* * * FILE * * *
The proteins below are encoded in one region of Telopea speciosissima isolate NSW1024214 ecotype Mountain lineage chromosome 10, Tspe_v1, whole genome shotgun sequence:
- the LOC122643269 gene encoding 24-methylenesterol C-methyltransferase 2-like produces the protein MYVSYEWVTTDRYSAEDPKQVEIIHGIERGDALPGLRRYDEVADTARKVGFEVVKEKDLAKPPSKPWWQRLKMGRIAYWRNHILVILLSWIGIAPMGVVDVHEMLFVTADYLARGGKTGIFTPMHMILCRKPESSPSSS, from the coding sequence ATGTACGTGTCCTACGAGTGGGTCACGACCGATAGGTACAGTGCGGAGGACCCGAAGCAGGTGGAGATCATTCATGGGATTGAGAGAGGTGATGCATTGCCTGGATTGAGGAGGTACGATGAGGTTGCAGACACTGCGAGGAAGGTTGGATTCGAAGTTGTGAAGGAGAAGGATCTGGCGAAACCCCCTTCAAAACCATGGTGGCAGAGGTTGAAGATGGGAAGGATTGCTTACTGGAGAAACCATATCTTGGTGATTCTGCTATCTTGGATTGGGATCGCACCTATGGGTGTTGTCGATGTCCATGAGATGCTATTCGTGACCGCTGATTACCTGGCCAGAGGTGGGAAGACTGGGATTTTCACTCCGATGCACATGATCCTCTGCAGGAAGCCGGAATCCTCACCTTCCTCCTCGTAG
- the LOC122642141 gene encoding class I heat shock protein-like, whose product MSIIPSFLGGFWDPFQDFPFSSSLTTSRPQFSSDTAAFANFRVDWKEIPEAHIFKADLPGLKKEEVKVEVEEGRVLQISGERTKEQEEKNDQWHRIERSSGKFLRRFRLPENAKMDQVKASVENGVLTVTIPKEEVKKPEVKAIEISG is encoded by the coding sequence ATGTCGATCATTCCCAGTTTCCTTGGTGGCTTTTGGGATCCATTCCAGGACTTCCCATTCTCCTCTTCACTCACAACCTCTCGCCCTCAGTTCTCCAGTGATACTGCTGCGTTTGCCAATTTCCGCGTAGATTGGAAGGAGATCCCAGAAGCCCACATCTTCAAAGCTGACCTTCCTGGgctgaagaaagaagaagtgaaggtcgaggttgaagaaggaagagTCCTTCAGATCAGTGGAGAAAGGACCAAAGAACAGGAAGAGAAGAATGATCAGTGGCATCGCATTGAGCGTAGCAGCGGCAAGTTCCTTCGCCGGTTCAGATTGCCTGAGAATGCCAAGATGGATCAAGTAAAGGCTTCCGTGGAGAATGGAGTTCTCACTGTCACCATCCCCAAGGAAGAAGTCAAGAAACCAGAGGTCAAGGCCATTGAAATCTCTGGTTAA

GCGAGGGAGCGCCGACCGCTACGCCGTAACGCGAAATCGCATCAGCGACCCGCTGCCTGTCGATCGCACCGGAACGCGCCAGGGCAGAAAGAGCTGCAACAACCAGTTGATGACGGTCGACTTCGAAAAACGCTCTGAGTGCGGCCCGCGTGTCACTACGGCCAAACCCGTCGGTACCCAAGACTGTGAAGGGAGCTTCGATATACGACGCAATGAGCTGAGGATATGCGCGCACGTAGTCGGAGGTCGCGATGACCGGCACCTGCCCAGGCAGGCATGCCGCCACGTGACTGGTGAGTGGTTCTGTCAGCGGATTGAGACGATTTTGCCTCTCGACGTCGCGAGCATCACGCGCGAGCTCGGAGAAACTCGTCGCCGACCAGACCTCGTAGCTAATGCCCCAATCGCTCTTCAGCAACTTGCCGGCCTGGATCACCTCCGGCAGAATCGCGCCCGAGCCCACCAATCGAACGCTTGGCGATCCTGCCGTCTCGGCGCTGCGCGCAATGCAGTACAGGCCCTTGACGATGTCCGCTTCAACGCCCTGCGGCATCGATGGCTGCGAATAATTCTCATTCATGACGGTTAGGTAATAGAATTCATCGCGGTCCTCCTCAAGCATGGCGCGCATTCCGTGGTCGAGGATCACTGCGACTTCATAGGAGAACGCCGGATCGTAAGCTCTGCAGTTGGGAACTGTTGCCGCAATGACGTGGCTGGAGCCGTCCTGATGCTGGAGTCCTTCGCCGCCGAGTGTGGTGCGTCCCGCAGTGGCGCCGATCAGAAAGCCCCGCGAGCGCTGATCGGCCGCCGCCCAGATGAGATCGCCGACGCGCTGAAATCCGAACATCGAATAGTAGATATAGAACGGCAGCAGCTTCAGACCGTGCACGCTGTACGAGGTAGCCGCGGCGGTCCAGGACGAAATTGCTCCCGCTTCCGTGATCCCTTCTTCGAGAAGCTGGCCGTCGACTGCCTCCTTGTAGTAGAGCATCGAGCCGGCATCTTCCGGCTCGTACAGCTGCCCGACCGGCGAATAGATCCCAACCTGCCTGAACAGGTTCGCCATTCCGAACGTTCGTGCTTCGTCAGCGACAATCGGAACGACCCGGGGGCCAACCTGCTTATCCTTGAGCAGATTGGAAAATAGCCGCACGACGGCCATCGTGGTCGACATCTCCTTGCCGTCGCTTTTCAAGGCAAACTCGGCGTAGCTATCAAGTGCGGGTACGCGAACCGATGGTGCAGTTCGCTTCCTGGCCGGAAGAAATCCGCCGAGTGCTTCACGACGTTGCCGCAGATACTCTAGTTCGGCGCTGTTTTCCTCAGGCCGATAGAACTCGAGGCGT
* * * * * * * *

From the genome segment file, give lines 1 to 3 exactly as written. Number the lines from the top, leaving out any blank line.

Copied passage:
The proteins below are encoded in one region of Telopea speciosissima isolate NSW1024214 ecotype Mountain lineage chromosome 10, Tspe_v1, whole genome shotgun sequence:
- the LOC122643269 gene encoding 24-methylenesterol C-methyltransferase 2-like produces the protein MYVSYEWVTTDRYSAEDPKQVEIIHGIERGDALPGLRRYDEVADTARKVGFEVVKEKDLAKPPSKPWWQRLKMGRIAYWRNHILVILLSWIGIAPMGVVDVHEMLFVTADYLARGGKTGIFTPMHMILCRKPESSPSSS, from the coding sequence ATGTACGTGTCCTACGAGTGGGTCACGACCGATAGGTACAGTGCGGAGGACCCGAAGCAGGTGGAGATCATTCATGGGATTGAGAGAGGTGATGCATTGCCTGGATTGAGGAGGTACGATGAGGTTGCAGACACTGCGAGGAAGGTTGGATTCGAAGTTGTGAAGGAGAAGGATCTGGCGAAACCCCCTTCAAAACCATGGTGGCAGAGGTTGAAGATGGGAAGGATTGCTTACTGGAGAAACCATATCTTGGTGATTCTGCTATCTTGGATTGGGATCGCACCTATGGGTGTTGTCGATGTCCATGAGATGCTATTCGTGACCGCTGATTACCTGGCCAGAGGTGGGAAGACTGGGATTTTCACTCCGATGCACATGATCCTCTGCAGGAAGCCGGAATCCTCACCTTCCTCCTCGTAG
- the LOC122642141 gene encoding class I heat shock protein-like, whose product MSIIPSFLGGFWDPFQDFPFSSSLTTSRPQFSSDTAAFANFRVDWKEIPEAHIFKADLPGLKKEEVKVEVEEGRVLQISGERTKEQEEKNDQWHRIERSSGKFLRRFRLPENAKMDQVKASVENGVLTVTIPKEEVKKPEVKAIEISG is encoded by the coding sequence ATGTCGATCATTCCCAGTTTCCTTGGTGGCTTTTGGGATCCATTCCAGGACTTCCCATTCTCCTCTTCACTCACAACCTCTCGCCCTCAGTTCTCCAGTGATACTGCTGCGTTTGCCAATTTCCGCGTAGATTGGAAGGAGATCCCAGAAGCCCACATCTTCAAAGCTGACCTTCCTGGgctgaagaaagaagaagtgaaggtcgaggttgaagaaggaagagTCCTTCAGATCAGTGGAGAAAGGACCAAAGAACAGGAAGAGAAGAATGATCAGTGGCATCGCATTGAGCGTAGCAGCGGCAAGTTCCTTCGCCGGTTCAGATTGCCTGAGAATGCCAAGATGGATCAAGTAAAGGCTTCCGTGGAGAATGGAGTTCTCACTGTCACCATCCCCAAGGAAGAAGTCAAGAAACCAGAGGTCAAGGCCATTGAAATCTCTGGTTAA